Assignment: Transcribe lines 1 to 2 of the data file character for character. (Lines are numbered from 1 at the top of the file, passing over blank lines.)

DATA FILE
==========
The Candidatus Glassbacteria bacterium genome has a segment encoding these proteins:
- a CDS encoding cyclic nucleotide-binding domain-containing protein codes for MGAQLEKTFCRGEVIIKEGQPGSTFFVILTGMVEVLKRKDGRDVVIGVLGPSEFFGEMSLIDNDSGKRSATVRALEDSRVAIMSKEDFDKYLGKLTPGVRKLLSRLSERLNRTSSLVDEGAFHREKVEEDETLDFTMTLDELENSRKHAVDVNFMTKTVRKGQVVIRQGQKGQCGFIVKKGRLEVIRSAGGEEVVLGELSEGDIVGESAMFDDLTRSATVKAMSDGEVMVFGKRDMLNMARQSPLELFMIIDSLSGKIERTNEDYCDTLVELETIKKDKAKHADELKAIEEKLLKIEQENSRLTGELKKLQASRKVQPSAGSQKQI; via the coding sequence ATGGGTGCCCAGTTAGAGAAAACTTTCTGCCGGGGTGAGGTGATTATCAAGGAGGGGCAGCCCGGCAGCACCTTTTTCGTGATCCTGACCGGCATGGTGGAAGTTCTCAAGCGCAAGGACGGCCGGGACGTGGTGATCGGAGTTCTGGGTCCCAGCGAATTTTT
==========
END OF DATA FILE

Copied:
The Candidatus Glassbacteria bacterium genome has a segment encoding these proteins:
- a CDS encoding cyclic nucleotide-binding domain-containing protein codes for MGAQLEKTFCRGEVIIKEGQPGSTFFVILTGMVEVLKRKDGRDVVIGVLGPSEFFGEMSLIDNDSGKRSATVRALEDSRVAIMSKEDFDKYLGKLTPGVRKLLSRLSERLNRTSSLVDEGAFHREKVEEDETLDFTMTLDELENSRKHAVDVNFMTKTVRKGQVVIRQGQKGQCGFIVKKGRLEVIRSAGGEEVVLGELSEGDIVGESAMFDDLTRSATVKAMSDGEVMVFGKRDMLNMARQSPLELFMIIDSLSGKIERTNEDYCDTLVELETIKKDKAKHADELKAIEEKLLKIEQENSRLTGELKKLQASRKVQPSAGSQKQI; via the coding sequence ATGGGTGCCCAGTTAGAGAAAACTTTCTGCCGGGGTGAGGTGATTATCAAGGAGGGGCAGCCCGGCAGCACCTTTTTCGTGATCCTGACCGGCATGGTGGAAGTTCTCAAGCGCAAGGACGGCCGGGACGTGGTGATCGGAGTTCTGGGTCCCAGCGAATTTTT